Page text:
‘The Pass’ represented Erik Karlsson at the peak of his powers. Remember it? April 17, 2017. An airborne touchdown strike to spring Mike Hoffman for a breakaway goal against the Boston Bruins during Round 1 the playoffs. The type of play only Karlsson could execute. He was 26, enjoying another Norris Trophy-caliber season and in the process of leading Ottawa to within one double-overtime goal of the Stanley Cup final.
The Senators as we knew them got dismantled after that – including Karlsson, literally. That off-season, he underwent ankle surgery requiring the removal of, in his words at the time, “half my ankle bone.” He endured a season that was subpar on the ice by his incredibly high standard and a personal hell off it, then got traded to the San Jose Sharks and managed three goals during a season in which he missed 29 games. The past two years aren’t quite the trajectory you’d choose for yourself leading up to your monster UFA contract year.
But this is no ordinary UFA. This is Karlsson, the two-time Norris Trophy winner who arguably got robbed of two more, the greatest offensive defenseman of the past two decades. He’s a right-handed shot in a league that counted 129 right-handers versus 196 left-handers on its bluelines in 2018-19. He turns 29 on May 31, with prime-year production left in him, in a UFA year with arguably no other top-pair defensemen, let alone Norris Trophy threats, on the market. He will thus unquestionably command a max-term deal with an $11-million AAV, maybe more.
The question is whether he’ll accomplish enough to justify the gargantuan paycheque. Is the best version of Karlsson really gone? Did the surgery diminish him? Or does that popular narrative paint a false picture?
We all know Karlsson was elite as a Senator. Look at, for instance, his last three seasons with Ottawa pre-ankle surgery, 2014-15 through 2016-17, in which he finished first, second and second in Norris voting. During that stretch, he led all defensemen in assists, points, power-play points and even ranked in the top 10 in blocked shots. Among the 231 defensemen who logged 1,000 or more minutes at 5-on-5 during that period, he generated the fourth-most individual shot attempts per 60 minutes, the fourth-most scoring chances per 60 and attempted the eighth-most rushes per 60 minutes. He accomplished that on Senators teams that, from 2014-15 to 2016-17, ranked 22nd in total Corsi. He elevated his allies like few other players in the league, ranking fourth in Corsi relative to teammates.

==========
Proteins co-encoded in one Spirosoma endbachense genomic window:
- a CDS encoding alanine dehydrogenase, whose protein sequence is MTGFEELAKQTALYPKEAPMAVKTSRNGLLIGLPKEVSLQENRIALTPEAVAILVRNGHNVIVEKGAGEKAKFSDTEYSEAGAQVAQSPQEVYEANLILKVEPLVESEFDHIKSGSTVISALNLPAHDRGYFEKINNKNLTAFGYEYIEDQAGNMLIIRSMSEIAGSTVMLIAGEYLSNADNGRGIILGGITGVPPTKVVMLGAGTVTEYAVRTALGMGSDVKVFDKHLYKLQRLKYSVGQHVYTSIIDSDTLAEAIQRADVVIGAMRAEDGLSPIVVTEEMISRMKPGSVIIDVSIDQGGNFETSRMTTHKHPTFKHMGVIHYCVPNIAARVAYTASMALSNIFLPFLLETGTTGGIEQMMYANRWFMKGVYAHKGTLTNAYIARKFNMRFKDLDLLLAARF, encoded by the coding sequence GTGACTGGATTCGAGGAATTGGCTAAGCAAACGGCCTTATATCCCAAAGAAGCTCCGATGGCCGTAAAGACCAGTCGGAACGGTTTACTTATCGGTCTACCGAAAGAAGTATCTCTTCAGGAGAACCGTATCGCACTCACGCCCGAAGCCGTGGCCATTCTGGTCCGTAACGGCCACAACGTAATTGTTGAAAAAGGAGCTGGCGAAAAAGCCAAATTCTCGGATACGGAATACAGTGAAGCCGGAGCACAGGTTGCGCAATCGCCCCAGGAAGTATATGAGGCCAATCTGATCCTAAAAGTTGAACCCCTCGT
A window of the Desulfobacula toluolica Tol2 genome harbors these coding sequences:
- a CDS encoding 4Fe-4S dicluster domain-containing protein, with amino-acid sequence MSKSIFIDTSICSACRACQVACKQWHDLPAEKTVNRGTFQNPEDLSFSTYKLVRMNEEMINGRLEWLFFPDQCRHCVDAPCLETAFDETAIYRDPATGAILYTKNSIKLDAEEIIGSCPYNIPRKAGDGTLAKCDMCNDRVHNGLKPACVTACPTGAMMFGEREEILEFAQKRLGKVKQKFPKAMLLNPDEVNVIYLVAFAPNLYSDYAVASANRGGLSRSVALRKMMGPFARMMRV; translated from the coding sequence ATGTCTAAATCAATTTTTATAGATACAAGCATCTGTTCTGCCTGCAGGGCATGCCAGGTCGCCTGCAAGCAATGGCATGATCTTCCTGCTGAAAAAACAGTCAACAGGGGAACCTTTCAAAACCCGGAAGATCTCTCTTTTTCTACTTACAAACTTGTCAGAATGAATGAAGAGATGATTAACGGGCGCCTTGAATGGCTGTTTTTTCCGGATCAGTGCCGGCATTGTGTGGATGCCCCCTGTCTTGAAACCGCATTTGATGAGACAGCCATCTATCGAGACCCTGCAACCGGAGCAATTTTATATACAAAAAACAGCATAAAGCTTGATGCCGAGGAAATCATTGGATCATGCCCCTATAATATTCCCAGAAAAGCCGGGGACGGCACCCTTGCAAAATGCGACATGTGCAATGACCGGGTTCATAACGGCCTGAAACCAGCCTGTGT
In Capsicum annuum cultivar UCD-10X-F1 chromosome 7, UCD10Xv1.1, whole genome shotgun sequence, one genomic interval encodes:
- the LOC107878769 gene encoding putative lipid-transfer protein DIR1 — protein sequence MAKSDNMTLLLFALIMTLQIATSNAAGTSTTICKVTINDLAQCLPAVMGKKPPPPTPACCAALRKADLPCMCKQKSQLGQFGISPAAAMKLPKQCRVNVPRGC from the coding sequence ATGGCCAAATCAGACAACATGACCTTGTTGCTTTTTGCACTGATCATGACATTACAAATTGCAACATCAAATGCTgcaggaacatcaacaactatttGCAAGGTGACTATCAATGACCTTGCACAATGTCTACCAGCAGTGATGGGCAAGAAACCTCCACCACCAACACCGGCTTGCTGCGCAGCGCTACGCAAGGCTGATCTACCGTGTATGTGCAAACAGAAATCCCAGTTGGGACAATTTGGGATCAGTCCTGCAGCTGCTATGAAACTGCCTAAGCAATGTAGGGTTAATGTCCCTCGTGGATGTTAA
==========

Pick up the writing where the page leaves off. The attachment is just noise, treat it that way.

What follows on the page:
That establishes the baseline for Karlsson at his most dominant. Now let’s look at what he’s done in the two seasons post-surgery to see if the advanced data support the visual cues that he’s “not the same player.”
During his 71-game final season as a Senator, among 133 defensemen with 1,000-plus minutes 5-on-5: 11th in individual shot attempts per 60, 26th in scoring chances per 60, 128th in rush attempts per 60 and sixth in Corsi relative to teammates. He was still highly productive playing on a terrible team, though he rushed the puck far less often than before.
During his injury-shortened 2018-19 campaign with San Jose, he didn’t reach 1,000 minutes 5-on-5, but if we drop the sample to 800: second in individual shot attempts per 60, 16th in scoring chances per 60 and 34th in rush attempts per 60. It’s a great sign for his mobility that he attempted far more rushes this season than last. He obviously keeps much better company on the Sharks, but Karlsson ranked second among NHL blueliners in Corsi relative to his teammates.
Karlsson’s underlying stats post-ankle surgery, particularly this year, suggest he’s still an elite D-man, even if the natural aging process will prevent him from perfectly recreating the highs of 2014-15 to 2016-17. He scored three goals this season but converted on just 1.8 percent of pucks that reached the net. That’s a fluky-low shooting percentage that should regress to the mean next year.
Speaking of positive regression: he showed plenty of that in the post-season, especially after the first round, seemingly shaking off the rust from the injuries that shelved him for most of the season’s second half while logging his customary 25-plus minutes per game.
So will Karlsson earn every penny of a seven-year, $77-million deal? That’s a loaded question because UFA signings, by design, tend to pay players for what they’ve done rather than what they’re going to do. But the underlying metrics suggest that, even on half a left ankle, Karlsson will maintain a Norris-worthy standard for at least the first half of his contract. Given his skating ability and smarts, he’ll still have plenty to offer on the back half, too, even if by then he regresses into more of a power-play quarterback role.
So ignore any recent Karlsson game film that suggests he’s not the man he was. The numbers tell us otherwise.